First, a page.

Yes Television, the video-on-demand broadcaster that called off flotation plans in April after the slump in hi-tech shares, is set to announce a dramatic cut in its offer price.
The company will float on techMark, the hi-tech shares index, on 22 May. Analysts expect the offer price to be about 25 per cent lower than the original price of 250p.
The company said it had taken a number of steps to avoid a repeat of the fiasco surrounding the flotation of lastminute.com following a "flood" of inquiries from concerned potential investors.
The price - to be confirmed this week - will be set by Yes's adviser and bookrunner, Robert Fleming. The company yesterday said it was anxious to ensure that it did not over-value the company and risk a slump after the flotation.
An insider said: "We have absolutely no intention of letting what happened with lastminute happen in this case. It takes a company a very long time to shake off that image." Investors in lastminute saw their shares drop by more than half in the four weeks after it was floated in March.
The source said that Yes would not use the market as a barometer and raise the offer price if demand proved to be strong. Morgan Stanley Dean Witter, the investment bank which advised on lastminute's placing, was heavily criticised for more than doubling the offer price to 380p after prices on the "grey" market surged ahead of the initial offer price.
Yes will not cash any cheques until it confirms that investors want to go ahead with the new share issue. It will contact them this week. No new private investors will be able to take advantage of the issue, and only those already registered to buy shares will be eligible.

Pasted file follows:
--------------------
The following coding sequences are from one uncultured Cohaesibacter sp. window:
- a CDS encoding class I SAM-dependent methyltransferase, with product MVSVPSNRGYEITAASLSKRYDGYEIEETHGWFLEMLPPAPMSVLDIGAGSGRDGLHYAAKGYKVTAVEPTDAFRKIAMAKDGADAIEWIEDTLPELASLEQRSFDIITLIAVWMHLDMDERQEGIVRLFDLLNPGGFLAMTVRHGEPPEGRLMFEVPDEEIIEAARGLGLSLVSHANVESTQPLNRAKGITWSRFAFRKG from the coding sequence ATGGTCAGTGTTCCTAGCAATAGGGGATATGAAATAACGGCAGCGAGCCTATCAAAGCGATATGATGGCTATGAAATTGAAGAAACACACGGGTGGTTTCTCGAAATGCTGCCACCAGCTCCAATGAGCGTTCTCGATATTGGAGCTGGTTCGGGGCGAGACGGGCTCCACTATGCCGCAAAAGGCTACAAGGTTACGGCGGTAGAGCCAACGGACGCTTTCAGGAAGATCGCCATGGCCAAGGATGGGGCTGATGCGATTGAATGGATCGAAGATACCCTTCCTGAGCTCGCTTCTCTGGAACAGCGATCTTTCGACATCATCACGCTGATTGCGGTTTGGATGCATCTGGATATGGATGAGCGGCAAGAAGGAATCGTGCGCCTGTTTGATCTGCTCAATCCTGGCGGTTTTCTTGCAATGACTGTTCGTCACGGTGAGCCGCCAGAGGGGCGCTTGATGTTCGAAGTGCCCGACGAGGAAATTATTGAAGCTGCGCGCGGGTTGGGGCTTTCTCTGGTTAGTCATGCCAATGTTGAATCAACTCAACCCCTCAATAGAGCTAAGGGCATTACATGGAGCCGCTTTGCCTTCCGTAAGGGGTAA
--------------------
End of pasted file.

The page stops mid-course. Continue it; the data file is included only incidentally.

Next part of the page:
The maximum number of shares that will be available to private investors has not been confirmed. Fifteen per cent of the offer has been set aside for retail investors, but it is not yet known how many people will choose to go ahead with their orders.
Yes suspended plans to float last month after technology shares plunged 25 per cent in value in the UK and US on the eve of the offering. The move followed a similar decision by Deutsche Telekom's T-Online.
The Yes insider said: "We could have pushed ahead in April because the order book was more than half full. But we didn't because we didn't want our investors to hate us."
At the time Yes issued a new timetable setting 22 May as the new date for the placing. This weekend it emerged that the company would stick to this schedule after hearing from institutional investors who were keen to press ahead with the flotation.
Yes, which intends to offer pay television, access to the internet and video-on-demand, is floating 25 per cent of the company. If it does cut the price by a quarter, this will value the offering at £460m and reduce the proceed it aims to raise from the flotation from £193m to £145m.